Wednesday, April 18, 2012

Dermont's Writing Challenge

DERMONT'S WRITING CHALLENGE: Write the beginning of a story from the point of view of a first person narrator who refuses to do what he/she is told to do. What will your character do instead? What lengths will your character go to in order to avoid completing a direct order? Why/How does your character make things hard on his/herself?

Begin with one of the following phrases:

I was supposed to. . . .
My father insisted I . . . .
Don’t tell me what to do. . . .
Everyone always wants something from me. . . . .


(via soulpancake)

I decided to try this out... here's what happened:

My father insisted that I leave the light alone. “But it’s blown out!” I yelled down back down the stairs, determined to help remedy the situation. His response was meant to be final: “Just leave it!”

But I couldn’t just leave it. I was only going to be home for two days; it was the least I could do to help out. I reached up to unscrew the light bulb. The next thing I knew I was holding the entire fixture in my hand. The only thing keeping it attached to the ceiling was a thin blue wire.

“Uh oh,” I said, used to talking to myself as I accomplished household tasks, both an inherited trait and also a subliminal coping mechanism for living alone. But I wasn’t alone this time.

“What did you do?” My father had apparently heard the reaction meant only for my ears. I quickly tried to call down that everything was fine, but it was too late. I could hear his heavy steps already making their way up the stairs.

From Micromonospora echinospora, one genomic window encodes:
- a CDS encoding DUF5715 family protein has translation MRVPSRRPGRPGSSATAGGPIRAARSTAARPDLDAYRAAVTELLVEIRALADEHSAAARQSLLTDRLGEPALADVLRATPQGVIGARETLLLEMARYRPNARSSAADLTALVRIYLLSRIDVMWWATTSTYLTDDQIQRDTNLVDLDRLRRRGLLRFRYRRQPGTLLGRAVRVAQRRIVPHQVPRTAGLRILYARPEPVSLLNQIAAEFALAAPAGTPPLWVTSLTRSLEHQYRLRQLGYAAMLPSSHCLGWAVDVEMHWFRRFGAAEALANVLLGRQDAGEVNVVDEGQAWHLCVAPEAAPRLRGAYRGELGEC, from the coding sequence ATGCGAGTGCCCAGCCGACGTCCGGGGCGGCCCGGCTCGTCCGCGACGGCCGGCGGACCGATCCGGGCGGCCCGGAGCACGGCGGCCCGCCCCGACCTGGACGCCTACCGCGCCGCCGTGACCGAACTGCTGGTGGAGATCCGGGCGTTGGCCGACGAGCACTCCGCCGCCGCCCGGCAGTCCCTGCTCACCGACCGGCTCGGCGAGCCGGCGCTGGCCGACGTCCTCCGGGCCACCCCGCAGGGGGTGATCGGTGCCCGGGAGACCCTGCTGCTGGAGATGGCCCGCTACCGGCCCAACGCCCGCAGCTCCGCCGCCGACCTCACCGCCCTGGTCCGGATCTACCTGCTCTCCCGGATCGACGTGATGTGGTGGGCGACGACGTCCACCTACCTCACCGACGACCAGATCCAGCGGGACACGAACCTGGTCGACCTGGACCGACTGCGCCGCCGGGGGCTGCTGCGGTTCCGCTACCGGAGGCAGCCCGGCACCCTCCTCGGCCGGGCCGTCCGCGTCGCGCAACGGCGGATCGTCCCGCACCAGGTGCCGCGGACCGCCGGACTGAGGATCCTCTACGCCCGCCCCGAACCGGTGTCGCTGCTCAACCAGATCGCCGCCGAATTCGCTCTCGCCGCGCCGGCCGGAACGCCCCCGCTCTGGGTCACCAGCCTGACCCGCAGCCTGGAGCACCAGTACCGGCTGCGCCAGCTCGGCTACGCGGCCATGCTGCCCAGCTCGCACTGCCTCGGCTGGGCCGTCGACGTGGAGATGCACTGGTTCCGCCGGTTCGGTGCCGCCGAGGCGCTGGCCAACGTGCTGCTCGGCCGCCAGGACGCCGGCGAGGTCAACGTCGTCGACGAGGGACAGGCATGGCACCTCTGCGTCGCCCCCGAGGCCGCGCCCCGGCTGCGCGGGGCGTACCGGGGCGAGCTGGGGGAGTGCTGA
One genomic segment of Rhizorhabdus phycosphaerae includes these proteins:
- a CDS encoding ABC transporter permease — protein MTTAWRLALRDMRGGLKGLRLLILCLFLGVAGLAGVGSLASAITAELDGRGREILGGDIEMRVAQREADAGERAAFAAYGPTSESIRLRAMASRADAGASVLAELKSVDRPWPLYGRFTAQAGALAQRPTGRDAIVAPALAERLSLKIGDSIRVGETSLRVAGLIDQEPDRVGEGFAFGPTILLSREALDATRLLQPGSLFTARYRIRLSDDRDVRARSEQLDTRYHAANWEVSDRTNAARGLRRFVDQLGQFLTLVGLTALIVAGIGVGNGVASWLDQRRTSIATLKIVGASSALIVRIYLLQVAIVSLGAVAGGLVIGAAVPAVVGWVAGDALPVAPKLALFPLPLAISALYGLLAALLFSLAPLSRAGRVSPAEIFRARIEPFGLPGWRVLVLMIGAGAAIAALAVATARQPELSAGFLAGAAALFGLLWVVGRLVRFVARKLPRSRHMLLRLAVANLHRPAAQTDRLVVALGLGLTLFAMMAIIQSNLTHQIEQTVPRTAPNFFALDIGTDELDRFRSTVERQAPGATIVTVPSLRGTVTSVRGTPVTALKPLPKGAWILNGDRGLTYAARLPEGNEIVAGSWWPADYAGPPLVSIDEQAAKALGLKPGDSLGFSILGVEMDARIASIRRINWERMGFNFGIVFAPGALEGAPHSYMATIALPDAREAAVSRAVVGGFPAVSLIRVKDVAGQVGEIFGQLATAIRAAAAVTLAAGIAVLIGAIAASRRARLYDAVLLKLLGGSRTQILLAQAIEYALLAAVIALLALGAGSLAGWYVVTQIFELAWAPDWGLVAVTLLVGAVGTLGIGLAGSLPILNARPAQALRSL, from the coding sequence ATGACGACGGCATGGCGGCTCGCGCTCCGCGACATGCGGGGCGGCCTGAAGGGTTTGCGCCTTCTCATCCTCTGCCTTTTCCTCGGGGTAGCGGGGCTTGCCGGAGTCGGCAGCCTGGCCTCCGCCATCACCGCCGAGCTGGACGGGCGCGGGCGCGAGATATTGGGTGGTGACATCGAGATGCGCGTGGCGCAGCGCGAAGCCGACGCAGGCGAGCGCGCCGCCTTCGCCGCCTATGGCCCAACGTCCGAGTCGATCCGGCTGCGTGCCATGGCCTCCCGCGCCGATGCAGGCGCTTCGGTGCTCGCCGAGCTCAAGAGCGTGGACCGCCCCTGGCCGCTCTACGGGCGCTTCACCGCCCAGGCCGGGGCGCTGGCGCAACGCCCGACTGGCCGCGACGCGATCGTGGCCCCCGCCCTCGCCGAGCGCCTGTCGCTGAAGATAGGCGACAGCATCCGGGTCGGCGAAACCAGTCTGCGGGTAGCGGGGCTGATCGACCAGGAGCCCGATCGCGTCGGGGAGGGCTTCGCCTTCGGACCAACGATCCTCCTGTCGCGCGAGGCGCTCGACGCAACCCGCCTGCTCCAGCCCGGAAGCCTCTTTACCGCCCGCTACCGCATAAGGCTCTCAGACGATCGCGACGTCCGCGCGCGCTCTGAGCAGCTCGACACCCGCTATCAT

And for some reason, I started to laugh. Here I was, holding an entire light fixture above my head, with my soon to be frustrated father on his way to the scene, and I couldn’t stop giggling.

He arrived at the top of the stairs, squinting through his bifocals at the mini disaster. He took the light out of my hands. “I told you to leave it!” he grumbled. “I was trying to help!” I honestly felt that his attitude was a little extreme; after all, maybe the fixture he installed shouldn’t have been so easily removed from the ceiling. All I did was twist it…

“Just go downstairs.”

And just like that, I was banished from helping fix my mess. Deemed useless. I fled to the living room, where my brother and mom sat on the couch, watching my shameful retreat. They did not try to stifle their smiles.

“What did you do?” Mom was inquisitive.

“I accidentally pulled out the light fixture.”

This seemed to be hilarious to my brother, who burst into laughter. I slid onto the couch, curling up next to my mom, transforming into her baby girl. I was safe here.

She sighed and ran her hand through my hair.

“What are we going to do with you?”

Honestly, I didn’t know myself.


Rusty said...